People all over the globe cheered the heart-racing, tail-wagging adventures of Scruffy, Nala, and their fearless leader, Duke.
But now, when the cameras and lights were off, Fred didn’t feel like Duke. He was just Fred. A dog perched at the top of the Eiffel Tower in Paris, his legs quivering. He wanted to close his eyes because he was up SOOOO high, and Fred, it turned out, was SOOOO afraid of heights.
“Hey, Fred,” said Scruffy. “What’s wrong, pal?”
“I’ve never been up this high before!” Fred admitted.
“Yes you have,” said Nala. “Yesterday. When we filmed the first half of this sequence.”
“But yesterday, I was Duke. When I’m pretending to be Duke, I can pretend to be brave. But now? You heard the director. It’s a wrap. We’re all done. I’m not Duke anymore. I’m just Fred.”
His limbs shook so violently, Fred feared he might rattle the tower’s girders loose and make all their rivets pop out. The whole Eiffel Tower could fly apart and tumble to the ground!
Eep! He hoped he didn’t faint.
Jenny Yen, the famous animal trainer who had adopted Fred, Nala, and Scruffy (and more than three dozen other talented dogs), came over with a fanny pack full of treats.
Scruffy gobbled his down in a flash. Nala sat in a confident pose and waited patiently for Jenny to present the treat in her palm.
“There is power in pausing,” Nala said calmly. “And wisdom in waiting.”
Scruffy rolled his eyes. Nala spent her off-seasons herding goats at a goat yoga retreat.
“You were such a good boy,” Jenny said to Fred, “you deserve two treats.”
But Fred wasn’t hungry. In fact, just the thought of eating THIS HIGH OFF THE GROUND made his stomach lurch. His tail drooped.
“Wow,” said Jenny. “Looks like somebody’s pooped.”
She turned to the crew.
“You guys? Let’s get these three downstairs. They’re worn out.”
“No wonder,” said the director. “They were awesome!”
“No,” said Leo Espinosa, the show’s writer and producer. “They were pawsome!”
Jenny clipped a leash onto Fred’s collar and led him to the elevator landing. One of her assistants escorted Nala and Scruffy.
Fred dared to look down. At Paris. The people looked like ants. The cars like beetles. His legs went all wobbly again.
Fred would need to ride two different elevators to make it down to the street. One from the top to a floor with a restaurant and more panoramic views. Another from that floor to the ground-level exit.
Both elevator cars were open cages! You could see everything as you flew up or plummeted down.
Fred closed his eyes.
And wished he was already home.
He loved his home at Jenny’s ranch.
It was the best he’d ever had.
He’d do anything to keep living there.
But he’d rather not do any of it 984 feet above the ground.
Paris was one of the dog-friendliest cities in the world.
Dogs were allowed in almost any store, shop, or restaurant, including the Restaurant Le Bouledogue, the café where the mascot, an elderly French bulldog, greeted Fred, Nala, and Scruffy when Jenny and Mr. Espinosa took them out on the town to “celebrate our Parisian triumph.”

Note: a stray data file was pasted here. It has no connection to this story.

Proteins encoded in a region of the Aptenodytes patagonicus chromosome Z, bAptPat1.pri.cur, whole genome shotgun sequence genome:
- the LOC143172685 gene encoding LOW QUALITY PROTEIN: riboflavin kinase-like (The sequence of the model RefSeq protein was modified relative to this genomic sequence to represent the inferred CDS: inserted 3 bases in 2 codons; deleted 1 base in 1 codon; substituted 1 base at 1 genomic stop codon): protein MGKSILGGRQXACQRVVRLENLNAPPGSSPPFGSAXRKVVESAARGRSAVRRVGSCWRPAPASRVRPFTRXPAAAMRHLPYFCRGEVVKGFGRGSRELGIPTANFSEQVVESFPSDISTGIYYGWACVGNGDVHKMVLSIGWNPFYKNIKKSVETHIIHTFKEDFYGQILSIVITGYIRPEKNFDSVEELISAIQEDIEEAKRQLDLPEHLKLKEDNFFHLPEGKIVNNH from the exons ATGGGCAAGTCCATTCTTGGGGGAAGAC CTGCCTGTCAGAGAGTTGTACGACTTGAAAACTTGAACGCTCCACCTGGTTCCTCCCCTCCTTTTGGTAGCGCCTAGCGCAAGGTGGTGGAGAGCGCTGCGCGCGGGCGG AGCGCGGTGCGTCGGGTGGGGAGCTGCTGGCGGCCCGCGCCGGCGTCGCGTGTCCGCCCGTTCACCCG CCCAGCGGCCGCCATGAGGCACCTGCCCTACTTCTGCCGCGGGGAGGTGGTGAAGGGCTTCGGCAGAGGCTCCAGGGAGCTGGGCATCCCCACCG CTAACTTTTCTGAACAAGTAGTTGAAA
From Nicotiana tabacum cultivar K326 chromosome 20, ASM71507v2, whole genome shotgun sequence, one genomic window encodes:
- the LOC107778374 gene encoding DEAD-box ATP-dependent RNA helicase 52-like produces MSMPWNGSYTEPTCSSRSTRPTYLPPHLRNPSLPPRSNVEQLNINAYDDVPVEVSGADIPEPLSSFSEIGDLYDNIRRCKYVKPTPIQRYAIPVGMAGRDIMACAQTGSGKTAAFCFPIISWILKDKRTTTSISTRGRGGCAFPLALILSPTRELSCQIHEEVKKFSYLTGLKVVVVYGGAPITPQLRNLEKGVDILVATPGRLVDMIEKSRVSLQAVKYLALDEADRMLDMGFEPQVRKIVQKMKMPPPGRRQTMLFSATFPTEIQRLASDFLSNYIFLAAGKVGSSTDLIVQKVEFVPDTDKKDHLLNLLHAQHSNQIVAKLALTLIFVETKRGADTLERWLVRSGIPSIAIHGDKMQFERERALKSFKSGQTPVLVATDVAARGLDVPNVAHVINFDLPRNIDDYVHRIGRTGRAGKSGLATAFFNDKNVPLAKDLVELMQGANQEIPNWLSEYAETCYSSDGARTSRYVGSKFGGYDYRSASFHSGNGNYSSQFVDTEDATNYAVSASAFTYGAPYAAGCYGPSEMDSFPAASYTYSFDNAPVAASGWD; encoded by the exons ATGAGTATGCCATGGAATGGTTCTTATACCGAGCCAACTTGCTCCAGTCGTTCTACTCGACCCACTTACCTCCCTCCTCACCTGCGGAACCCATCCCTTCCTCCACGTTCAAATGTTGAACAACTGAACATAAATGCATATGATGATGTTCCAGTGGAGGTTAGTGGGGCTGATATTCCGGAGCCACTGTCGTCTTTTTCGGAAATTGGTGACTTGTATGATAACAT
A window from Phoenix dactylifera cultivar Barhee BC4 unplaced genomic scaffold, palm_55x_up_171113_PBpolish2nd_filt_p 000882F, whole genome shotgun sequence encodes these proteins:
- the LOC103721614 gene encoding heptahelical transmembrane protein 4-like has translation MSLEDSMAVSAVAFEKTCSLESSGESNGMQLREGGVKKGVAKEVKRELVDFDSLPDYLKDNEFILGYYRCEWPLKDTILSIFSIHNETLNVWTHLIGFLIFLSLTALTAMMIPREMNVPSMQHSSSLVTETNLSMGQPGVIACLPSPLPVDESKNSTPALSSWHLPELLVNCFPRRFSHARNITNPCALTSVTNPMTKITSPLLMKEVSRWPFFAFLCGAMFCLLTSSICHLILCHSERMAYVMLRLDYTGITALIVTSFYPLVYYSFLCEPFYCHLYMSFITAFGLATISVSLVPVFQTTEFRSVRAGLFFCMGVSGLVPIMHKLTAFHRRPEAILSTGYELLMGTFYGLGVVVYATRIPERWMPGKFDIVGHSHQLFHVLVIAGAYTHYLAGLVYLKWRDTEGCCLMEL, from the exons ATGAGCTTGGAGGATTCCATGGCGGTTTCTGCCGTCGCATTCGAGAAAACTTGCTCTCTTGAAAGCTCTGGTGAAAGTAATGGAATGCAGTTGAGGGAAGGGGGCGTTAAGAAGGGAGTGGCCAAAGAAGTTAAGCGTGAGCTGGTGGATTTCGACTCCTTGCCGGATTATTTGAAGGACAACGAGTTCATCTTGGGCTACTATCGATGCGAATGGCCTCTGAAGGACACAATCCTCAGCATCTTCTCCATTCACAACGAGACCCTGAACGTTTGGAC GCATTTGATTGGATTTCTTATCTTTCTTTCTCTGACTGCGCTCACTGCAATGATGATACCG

“Bonjour,” said the gruff little bulldog. “I am, how you say, a very large fan of your work.”
Then he kiss-licked all three on both cheeks.
“Um, thanks,” said Fred.
“Merci,” added Nala.
“You guys serve that steak with tartar sauce I’ve heard so much about?” asked Scruffy.
“You mean, of course, the steak tartare. Raw minced beef with onions, capers, and Worcestershire sauce.”
“Yeah,” said Scruffy. “I’m gonna have some of that. But without any onions, capers, or what’s-this-here sauce. Just gimme the minced beef.”
Fred was feeling better. For one thing, he was at street level. For another, he was with his best buds and two of his favorite humans in the world.
It was a beautiful night. Accordion music wafted on the breeze. The streetlights were twinkly. From his seat, Fred could see a TV playing behind the busy bar.
Escouade des chiens, which was French for Dog Squad, was on the screen. Human actors, of course, always dubbed in the voices for Duke, Nala, Scruffy, and all the other animal characters. Fred smiled. He had never heard himself speaking French before.
When the garçon (which Fred learned meant “waiter”) came to the table, Jenny (who, of course, only heard barks when the dogs talked) somehow knew to order steak tartare for Scruffy, regular steak for Fred, and a “mélange of three fishes served with steamed seaweed” for Nala. Maybe Jenny’s niece, Abby, got her “pet psychic” mind-reading capabilities from her aunt. Or maybe they both just got lucky sometimes.
Several other diners recognized the Dog Squad stars and asked for pawtographs, which the three dogs gladly provided. Jenny always packed an ink pad in her bag for just such requests.
Jenny and Mr. Espinosa clinked glasses filled with a bubbly beverage and congratulated everyone, dogs included, on Dog Squad’s “terrific third season.”
“Now we get to take a two-month break,” said Mr. Espinosa with a contented sigh. “Any plans?”
“Just more of the same,” said Jenny. “I’d like to expand the ranch a little so Abby and I can take in even more strays. Help them find their furever homes. Somebody abandoned all those puppies at the shelter during Hurricane Adelaide. . . .”